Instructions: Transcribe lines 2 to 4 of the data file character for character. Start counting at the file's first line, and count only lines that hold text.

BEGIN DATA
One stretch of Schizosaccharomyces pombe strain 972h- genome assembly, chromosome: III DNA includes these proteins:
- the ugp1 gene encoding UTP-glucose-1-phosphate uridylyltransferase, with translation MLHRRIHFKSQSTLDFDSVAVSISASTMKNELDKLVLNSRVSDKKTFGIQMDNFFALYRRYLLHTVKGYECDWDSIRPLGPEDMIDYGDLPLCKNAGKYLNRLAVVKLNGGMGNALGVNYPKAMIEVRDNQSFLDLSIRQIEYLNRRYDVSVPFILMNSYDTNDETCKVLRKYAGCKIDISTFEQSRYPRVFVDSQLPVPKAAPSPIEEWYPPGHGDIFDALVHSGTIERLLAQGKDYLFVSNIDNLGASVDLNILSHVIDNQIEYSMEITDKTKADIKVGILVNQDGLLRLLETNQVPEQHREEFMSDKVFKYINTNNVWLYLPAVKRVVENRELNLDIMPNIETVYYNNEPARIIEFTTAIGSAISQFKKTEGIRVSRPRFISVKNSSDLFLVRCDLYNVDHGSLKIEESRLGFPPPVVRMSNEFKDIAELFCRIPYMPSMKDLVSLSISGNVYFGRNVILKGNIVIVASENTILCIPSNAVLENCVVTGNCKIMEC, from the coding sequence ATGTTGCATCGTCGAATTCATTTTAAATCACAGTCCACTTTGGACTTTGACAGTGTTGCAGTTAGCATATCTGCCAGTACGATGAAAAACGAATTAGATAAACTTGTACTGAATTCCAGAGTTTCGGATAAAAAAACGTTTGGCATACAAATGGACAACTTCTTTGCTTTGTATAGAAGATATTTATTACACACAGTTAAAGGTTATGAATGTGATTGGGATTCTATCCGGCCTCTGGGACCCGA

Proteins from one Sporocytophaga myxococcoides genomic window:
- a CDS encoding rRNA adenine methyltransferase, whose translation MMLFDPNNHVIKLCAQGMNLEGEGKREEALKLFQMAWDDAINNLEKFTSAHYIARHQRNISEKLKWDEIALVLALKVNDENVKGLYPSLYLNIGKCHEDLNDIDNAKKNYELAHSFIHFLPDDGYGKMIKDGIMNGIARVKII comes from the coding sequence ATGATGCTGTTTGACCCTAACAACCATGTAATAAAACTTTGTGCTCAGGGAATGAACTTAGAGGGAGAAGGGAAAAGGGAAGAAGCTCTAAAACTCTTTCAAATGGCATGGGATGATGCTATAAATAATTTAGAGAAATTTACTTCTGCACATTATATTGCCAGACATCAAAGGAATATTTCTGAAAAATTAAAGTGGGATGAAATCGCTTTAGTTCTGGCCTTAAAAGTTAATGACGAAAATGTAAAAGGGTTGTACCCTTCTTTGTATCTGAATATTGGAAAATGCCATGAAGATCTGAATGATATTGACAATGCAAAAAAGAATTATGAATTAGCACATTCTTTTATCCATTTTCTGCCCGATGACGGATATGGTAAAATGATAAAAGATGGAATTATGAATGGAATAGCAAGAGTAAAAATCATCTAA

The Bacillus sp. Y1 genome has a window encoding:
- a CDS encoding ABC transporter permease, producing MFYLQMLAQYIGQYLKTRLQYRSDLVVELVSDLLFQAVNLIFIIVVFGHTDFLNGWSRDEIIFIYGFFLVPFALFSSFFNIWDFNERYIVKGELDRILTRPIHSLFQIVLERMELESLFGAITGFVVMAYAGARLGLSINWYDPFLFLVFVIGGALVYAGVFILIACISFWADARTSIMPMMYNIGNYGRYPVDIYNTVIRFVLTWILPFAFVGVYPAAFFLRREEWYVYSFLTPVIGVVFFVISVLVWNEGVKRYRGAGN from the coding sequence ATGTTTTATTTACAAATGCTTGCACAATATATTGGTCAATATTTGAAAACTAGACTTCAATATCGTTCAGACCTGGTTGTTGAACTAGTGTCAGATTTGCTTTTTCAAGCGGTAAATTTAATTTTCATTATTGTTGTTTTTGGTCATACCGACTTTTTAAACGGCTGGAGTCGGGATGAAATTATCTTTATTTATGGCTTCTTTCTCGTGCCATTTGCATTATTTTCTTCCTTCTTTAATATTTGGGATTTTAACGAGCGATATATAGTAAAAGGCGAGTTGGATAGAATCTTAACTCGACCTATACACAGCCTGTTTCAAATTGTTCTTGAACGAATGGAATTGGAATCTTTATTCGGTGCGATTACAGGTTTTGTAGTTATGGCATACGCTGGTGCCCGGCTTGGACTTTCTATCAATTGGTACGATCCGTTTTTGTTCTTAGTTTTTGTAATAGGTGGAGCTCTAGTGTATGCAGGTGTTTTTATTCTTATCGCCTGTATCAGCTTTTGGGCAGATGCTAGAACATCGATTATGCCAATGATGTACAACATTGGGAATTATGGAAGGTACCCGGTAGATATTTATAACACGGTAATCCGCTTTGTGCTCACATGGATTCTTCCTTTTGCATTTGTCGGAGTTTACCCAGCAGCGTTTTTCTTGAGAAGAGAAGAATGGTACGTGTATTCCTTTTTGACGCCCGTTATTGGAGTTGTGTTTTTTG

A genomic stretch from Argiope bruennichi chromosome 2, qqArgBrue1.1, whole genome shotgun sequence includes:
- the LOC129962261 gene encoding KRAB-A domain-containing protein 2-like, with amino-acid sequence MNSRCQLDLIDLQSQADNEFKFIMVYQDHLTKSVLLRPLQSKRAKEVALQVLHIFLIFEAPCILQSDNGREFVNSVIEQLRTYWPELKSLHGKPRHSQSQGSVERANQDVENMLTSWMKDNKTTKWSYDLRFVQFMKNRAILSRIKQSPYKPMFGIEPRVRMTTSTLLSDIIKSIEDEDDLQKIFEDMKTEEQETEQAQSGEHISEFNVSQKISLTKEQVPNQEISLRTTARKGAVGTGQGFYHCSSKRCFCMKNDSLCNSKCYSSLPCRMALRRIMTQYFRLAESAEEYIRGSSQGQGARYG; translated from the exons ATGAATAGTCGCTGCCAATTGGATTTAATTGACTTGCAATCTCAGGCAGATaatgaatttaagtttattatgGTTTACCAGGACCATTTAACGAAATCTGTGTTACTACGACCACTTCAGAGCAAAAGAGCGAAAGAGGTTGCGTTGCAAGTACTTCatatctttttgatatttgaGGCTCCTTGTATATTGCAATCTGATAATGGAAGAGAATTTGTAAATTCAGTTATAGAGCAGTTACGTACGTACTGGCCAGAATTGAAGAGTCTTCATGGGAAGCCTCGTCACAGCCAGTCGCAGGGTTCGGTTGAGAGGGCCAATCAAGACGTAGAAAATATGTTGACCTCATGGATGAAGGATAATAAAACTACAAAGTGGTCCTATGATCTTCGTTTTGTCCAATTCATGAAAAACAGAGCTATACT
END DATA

- the ugp1 gene encoding UTP-glucose-1-phosphate uridylyltransferase, with translation MLHRRIHFKSQSTLDFDSVAVSISASTMKNELDKLVLNSRVSDKKTFGIQMDNFFALYRRYLLHTVKGYECDWDSIRPLGPEDMIDYGDLPLCKNAGKYLNRLAVVKLNGGMGNALGVNYPKAMIEVRDNQSFLDLSIRQIEYLNRRYDVSVPFILMNSYDTNDETCKVLRKYAGCKIDISTFEQSRYPRVFVDSQLPVPKAAPSPIEEWYPPGHGDIFDALVHSGTIERLLAQGKDYLFVSNIDNLGASVDLNILSHVIDNQIEYSMEITDKTKADIKVGILVNQDGLLRLLETNQVPEQHREEFMSDKVFKYINTNNVWLYLPAVKRVVENRELNLDIMPNIETVYYNNEPARIIEFTTAIGSAISQFKKTEGIRVSRPRFISVKNSSDLFLVRCDLYNVDHGSLKIEESRLGFPPPVVRMSNEFKDIAELFCRIPYMPSMKDLVSLSISGNVYFGRNVILKGNIVIVASENTILCIPSNAVLENCVVTGNCKIMEC, from the coding sequence ATGTTGCATCGTCGAATTCATTTTAAATCACAGTCCACTTTGGACTTTGACAGTGTTGCAGTTAGCATATCTGCCAGTACGATGAAAAACGAATTAGATAAACTTGTACTGAATTCCAGAGTTTCGGATAAAAAAACGTTTGGCATACAAATGGACAACTTCTTTGCTTTGTATAGAAGATATTTATTACACACAGTTAAAGGTTATGAATGTGATTGGGATTCTATCCGGCCTCTGGGACCCGA

Proteins from one Sporocytophaga myxococcoides genomic window:
- a CDS encoding rRNA adenine methyltransferase, whose translation MMLFDPNNHVIKLCAQGMNLEGEGKREEALKLFQMAWDDAINNLEKFTSAHYIARHQRNISEKLKWDEIALVLALKVNDENVKGLYPSLYLNIGKCHEDLNDIDNAKKNYELAHSFIHFLPDDGYGKMIKDGIMNGIARVKII comes from the coding sequence ATGATGCTGTTTGACCCTAACAACCATGTAATAAAACTTTGTGCTCAGGGAATGAACTTAGAGGGAGAAGGGAAAAGGGAAGAAGCTCTAAAACTCTTTCAAATGGCATGGGATGATGCTATAAATAATTTAGAGAAATTTACTTCTGCACATTATATTGCCAGACATCAAAGGAATATTTCTGAAAAATTAAAGTGGGATGAAATCGCTTTAGTTCTGGCCTTAAAAGTTAATGACGAAAATGTAAAAGGGTTGTACCCTTCTTTGTATCTGAATATTGGAAAATGCCATGAAGATCTGAATGATATTGACAATGCAAAAAAGAATTATGAATTAGCACATTCTTTTATCCATTTTCTGCCCGATGACGGATATGGTAAAATGATAAAAGATGGAATTATGAATGGAATAGCAAGAGTAAAAATCATCTAA